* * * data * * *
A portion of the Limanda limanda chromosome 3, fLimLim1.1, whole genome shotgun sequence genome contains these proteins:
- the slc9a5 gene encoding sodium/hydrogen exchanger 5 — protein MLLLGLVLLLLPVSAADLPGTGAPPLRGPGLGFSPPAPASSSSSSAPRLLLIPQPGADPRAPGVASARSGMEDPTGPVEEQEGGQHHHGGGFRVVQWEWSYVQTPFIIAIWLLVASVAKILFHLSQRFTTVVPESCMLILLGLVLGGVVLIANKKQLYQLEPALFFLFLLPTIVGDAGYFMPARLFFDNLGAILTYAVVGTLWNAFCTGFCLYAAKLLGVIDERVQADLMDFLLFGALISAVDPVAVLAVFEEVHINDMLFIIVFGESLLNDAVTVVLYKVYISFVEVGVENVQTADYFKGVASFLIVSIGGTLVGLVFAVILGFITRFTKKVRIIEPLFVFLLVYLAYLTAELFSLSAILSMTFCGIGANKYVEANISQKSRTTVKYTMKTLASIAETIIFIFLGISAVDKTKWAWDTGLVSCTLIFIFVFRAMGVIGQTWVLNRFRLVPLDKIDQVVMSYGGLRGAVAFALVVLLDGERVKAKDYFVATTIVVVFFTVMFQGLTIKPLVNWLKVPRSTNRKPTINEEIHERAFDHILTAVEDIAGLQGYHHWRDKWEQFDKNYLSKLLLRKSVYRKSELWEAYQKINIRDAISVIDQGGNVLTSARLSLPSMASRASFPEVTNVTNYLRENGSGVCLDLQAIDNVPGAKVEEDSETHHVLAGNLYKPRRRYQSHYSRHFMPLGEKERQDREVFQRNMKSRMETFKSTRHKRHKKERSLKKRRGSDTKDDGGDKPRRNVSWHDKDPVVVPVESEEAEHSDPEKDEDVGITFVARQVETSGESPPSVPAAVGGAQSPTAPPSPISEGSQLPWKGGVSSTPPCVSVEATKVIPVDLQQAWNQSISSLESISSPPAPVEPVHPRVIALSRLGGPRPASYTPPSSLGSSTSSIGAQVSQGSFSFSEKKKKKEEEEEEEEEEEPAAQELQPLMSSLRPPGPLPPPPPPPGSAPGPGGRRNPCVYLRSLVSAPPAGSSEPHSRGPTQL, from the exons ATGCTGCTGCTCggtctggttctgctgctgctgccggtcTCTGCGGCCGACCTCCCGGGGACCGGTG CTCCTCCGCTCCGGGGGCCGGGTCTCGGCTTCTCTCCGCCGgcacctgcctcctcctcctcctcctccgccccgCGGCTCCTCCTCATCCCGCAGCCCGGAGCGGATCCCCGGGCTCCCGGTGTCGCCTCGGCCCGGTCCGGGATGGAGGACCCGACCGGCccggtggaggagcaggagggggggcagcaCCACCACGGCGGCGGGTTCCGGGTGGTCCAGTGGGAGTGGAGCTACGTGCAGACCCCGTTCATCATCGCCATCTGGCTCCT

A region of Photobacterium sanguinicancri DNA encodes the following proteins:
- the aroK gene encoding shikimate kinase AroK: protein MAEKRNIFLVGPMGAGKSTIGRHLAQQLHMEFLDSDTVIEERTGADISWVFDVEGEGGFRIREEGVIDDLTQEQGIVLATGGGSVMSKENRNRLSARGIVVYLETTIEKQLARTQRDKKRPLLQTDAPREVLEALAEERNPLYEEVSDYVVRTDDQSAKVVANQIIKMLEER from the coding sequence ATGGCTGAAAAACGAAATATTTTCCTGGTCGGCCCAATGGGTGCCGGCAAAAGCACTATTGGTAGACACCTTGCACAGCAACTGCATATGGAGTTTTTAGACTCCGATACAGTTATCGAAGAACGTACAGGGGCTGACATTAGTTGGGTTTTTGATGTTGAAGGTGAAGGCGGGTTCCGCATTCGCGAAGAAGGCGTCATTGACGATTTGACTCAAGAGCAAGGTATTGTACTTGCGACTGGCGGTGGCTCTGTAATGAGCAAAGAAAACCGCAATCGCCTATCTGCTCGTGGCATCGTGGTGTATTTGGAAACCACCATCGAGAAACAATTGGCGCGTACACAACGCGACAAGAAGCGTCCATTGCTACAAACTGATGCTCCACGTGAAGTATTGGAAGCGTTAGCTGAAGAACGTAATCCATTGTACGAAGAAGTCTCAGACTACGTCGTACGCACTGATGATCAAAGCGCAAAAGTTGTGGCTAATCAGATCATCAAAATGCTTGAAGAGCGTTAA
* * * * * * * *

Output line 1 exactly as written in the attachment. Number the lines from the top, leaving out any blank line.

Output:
A portion of the Limanda limanda chromosome 3, fLimLim1.1, whole genome shotgun sequence genome contains these proteins: